systems for both online and offline HCR. These methods include Artificial Neural
Networks (ANNs),
1,36
Support Vector Machines,
7,8
Hidden Markov Models (HMMs),
9,10

Gaussian Mixture Models,
11
Fuzzy Logic,
1,2,1216
Hybrid methods,
1719
etc.
As stated in (Ref. 13), the main characteristics that a HCR system should possess
are:
Flexibility The system should handle the impreciseness associated with a wide rage
of character patterns of different individuals.
Efficiency Online HCR systems should be very efficient from a computational
point of view.
Customizability (Online Adaptability) It is not possible to develop a system that
has the complete prior knowledge for recognizing all character patterns written by all
users. Therefore, it should have the capability to learn new user-specific handwritten
patterns online, i.e., a user could be able to customize the system for the users
handwriting style.
Automatic Learning In order to provide the customizability feature, the system
should be trained using an automatic learning mechanism.
As humans, we are able to find some similarity between different writing styles of the
same character pattern by comparing specific features of it, and then be able to recognize
the character correctly. This similarity can be treated as a membership value that lies in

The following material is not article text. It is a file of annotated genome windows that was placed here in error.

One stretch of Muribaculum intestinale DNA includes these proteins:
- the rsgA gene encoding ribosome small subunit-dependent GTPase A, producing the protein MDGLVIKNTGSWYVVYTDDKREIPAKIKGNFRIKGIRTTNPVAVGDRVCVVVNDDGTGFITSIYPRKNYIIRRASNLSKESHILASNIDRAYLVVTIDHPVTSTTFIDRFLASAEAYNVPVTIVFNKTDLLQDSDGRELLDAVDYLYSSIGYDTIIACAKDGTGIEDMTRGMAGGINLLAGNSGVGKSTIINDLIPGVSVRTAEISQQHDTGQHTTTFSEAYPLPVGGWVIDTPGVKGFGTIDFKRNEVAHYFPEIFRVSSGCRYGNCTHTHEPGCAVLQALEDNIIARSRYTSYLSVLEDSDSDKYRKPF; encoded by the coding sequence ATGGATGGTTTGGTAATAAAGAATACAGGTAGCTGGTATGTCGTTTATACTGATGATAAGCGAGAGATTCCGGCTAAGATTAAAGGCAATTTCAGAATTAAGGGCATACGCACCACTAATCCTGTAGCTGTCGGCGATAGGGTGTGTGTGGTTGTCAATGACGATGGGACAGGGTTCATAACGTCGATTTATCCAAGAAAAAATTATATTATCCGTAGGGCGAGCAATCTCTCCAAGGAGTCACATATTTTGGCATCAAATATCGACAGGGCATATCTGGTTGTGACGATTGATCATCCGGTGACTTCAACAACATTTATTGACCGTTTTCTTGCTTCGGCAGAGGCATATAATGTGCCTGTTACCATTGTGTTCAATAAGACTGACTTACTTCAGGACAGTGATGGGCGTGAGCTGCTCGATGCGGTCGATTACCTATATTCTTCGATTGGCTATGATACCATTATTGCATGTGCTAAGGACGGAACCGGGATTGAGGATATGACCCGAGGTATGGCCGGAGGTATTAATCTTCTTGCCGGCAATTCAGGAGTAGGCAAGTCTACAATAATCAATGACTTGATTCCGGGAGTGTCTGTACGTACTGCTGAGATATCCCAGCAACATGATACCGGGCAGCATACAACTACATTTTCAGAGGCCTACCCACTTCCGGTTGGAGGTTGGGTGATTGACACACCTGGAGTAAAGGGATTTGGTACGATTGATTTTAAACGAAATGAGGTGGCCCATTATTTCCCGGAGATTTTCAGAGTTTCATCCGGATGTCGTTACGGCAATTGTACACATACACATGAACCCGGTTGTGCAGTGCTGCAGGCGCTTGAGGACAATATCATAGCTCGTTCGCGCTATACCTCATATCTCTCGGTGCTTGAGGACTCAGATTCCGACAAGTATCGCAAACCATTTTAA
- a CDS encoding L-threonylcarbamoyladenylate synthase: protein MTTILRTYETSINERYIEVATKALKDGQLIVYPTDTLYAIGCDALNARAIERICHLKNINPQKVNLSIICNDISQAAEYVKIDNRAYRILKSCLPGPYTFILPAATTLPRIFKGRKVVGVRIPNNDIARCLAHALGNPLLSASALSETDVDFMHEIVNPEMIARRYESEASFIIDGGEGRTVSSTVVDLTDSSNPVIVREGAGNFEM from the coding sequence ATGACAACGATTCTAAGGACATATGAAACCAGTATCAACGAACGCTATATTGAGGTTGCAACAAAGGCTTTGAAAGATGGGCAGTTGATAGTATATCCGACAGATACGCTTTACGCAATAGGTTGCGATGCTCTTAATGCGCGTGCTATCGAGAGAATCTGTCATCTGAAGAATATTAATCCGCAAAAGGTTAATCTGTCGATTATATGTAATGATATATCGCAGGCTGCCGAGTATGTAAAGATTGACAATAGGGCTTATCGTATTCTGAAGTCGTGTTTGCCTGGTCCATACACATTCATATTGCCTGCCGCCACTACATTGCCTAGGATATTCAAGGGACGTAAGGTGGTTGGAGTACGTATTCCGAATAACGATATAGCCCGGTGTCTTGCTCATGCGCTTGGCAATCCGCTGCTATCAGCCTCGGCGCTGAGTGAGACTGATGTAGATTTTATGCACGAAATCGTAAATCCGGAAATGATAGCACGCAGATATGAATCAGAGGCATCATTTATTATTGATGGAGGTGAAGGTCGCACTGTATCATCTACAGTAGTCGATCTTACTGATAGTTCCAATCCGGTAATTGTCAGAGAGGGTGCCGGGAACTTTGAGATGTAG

the range of [0%100%]. The implementation of such a human way of reasoning as
closely as possible into computational models would result in very flexible automated
character recognition systems. In order to do this, we should employ a technique that
represents the impreciseness of different character patterns in terms of precise numeric
values for computation. Fuzzy Logic, which deals with the impreciseness arising due to
Fuzzy System for Offline Handwritten Character Recognition 427

the lack of knowledge (incomplete knowledge), could be used to handle this kind of
vague knowledge representation and reasoning problems.
In this paper, we present an approach aiming to the development of a fuzzy system
for offline HCR, which possesses the above mentioned four characteristics. Since
the knowledge of a fuzzy system is usually represented as a set of linguistic fuzzy
rules, the system would be a flexible one. The computational efficiency of the system
would be high, since the mathematical calculations involved in a fuzzy system are limited
to basic mathematical operations such as, addition, subtraction, maximum, minimum,
etc. The requirements of online adaptability and automatic training were achieved by
using a simple automatic rule base generation approach, which has been proposed in
Ref. 16.
The organization of this paper is as follows: Section 2 presents an overview of
the complete system. Sections 3, 4, and 5 describe the initial preprocessing steps
of the character image, namely, binarization, skeletonization, individual character
isolation, respectively. A novel individual character segmentation algorithm is presented
in detail in Section 6. Section 7 presents the calculations for fuzzy features extraction,
while Section 8 explains the training and inference mechanisms of the system. Results
and discussion are presented in Section 9, and the conclusions and future research
directions are discussed in Section 10.
2. The Proposed System
The block diagram of the proposed system is presented in Fig. 1.


Fig. 1. Block diagram of the proposed system.
428 R. Batuwita, V. Palade & D. C. Bandara